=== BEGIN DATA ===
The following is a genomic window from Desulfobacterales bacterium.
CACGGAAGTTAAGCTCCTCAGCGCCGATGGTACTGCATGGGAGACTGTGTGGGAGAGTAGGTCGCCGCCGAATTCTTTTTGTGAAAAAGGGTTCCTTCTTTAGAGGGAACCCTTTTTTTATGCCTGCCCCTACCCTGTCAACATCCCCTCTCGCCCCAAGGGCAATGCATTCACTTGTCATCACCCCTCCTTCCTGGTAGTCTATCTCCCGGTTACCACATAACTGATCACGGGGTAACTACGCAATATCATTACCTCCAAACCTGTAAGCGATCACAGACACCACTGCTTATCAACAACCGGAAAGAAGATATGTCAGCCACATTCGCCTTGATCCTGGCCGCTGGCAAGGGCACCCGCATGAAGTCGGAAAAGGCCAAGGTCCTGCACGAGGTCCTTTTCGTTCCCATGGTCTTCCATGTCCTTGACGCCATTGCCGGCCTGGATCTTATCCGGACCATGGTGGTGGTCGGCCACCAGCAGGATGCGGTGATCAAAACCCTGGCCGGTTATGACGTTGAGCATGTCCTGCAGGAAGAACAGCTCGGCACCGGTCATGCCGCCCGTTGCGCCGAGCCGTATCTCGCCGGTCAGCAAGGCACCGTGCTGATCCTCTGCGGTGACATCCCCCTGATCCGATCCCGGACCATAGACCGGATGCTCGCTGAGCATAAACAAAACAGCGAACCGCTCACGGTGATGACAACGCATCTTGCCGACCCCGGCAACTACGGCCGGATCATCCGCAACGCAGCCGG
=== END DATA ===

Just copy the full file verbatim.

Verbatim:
The following is a genomic window from Desulfobacterales bacterium.
CACGGAAGTTAAGCTCCTCAGCGCCGATGGTACTGCATGGGAGACTGTGTGGGAGAGTAGGTCGCCGCCGAATTCTTTTTGTGAAAAAGGGTTCCTTCTTTAGAGGGAACCCTTTTTTTATGCCTGCCCCTACCCTGTCAACATCCCCTCTCGCCCCAAGGGCAATGCATTCACTTGTCATCACCCCTCCTTCCTGGTAGTCTATCTCCCGGTTACCACATAACTGATCACGGGGTAACTACGCAATATCATTACCTCCAAACCTGTAAGCGATCACAGACACCACTGCTTATCAACAACCGGAAAGAAGATATGTCAGCCACATTCGCCTTGATCCTGGCCGCTGGCAAGGGCACCCGCATGAAGTCGGAAAAGGCCAAGGTCCTGCACGAGGTCCTTTTCGTTCCCATGGTCTTCCATGTCCTTGACGCCATTGCCGGCCTGGATCTTATCCGGACCATGGTGGTGGTCGGCCACCAGCAGGATGCGGTGATCAAAACCCTGGCCGGTTATGACGTTGAGCATGTCCTGCAGGAAGAACAGCTCGGCACCGGTCATGCCGCCCGTTGCGCCGAGCCGTATCTCGCCGGTCAGCAAGGCACCGTGCTGATCCTCTGCGGTGACATCCCCCTGATCCGATCCCGGACCATAGACCGGATGCTCGCTGAGCATAAACAAAACAGCGAACCGCTCACGGTGATGACAACGCATCTTGCCGACCCCGGCAACTACGGCCGGATCATCCGCAACGCAGCCGG